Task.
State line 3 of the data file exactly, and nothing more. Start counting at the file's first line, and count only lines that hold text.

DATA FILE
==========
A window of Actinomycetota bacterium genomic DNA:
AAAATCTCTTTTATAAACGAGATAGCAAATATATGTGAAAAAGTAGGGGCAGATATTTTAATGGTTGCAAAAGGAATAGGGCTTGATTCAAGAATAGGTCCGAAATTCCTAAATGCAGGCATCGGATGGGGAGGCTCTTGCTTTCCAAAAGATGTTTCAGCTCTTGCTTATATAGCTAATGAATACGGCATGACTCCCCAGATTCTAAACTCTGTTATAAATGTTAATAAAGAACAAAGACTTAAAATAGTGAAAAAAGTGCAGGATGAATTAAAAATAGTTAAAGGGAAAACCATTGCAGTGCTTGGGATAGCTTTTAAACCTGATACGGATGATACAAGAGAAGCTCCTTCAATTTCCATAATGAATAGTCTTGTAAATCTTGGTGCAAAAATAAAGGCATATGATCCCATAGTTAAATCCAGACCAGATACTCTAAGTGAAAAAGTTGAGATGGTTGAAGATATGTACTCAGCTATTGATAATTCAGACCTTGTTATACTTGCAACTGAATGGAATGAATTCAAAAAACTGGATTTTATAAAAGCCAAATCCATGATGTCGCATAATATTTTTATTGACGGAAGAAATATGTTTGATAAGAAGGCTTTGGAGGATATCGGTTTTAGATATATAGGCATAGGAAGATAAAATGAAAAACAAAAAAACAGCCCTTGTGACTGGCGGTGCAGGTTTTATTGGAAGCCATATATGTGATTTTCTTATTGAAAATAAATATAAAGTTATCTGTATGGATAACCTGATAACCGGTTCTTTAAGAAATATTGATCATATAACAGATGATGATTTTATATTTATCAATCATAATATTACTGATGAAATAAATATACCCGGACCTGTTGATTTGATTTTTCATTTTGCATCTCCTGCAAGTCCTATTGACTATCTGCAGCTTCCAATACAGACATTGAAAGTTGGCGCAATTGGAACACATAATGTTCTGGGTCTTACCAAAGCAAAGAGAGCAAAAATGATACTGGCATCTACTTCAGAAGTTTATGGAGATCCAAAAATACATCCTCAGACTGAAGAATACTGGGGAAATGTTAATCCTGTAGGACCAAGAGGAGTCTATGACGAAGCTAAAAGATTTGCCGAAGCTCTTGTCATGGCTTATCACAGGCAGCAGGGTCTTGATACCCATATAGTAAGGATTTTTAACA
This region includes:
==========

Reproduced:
This region includes: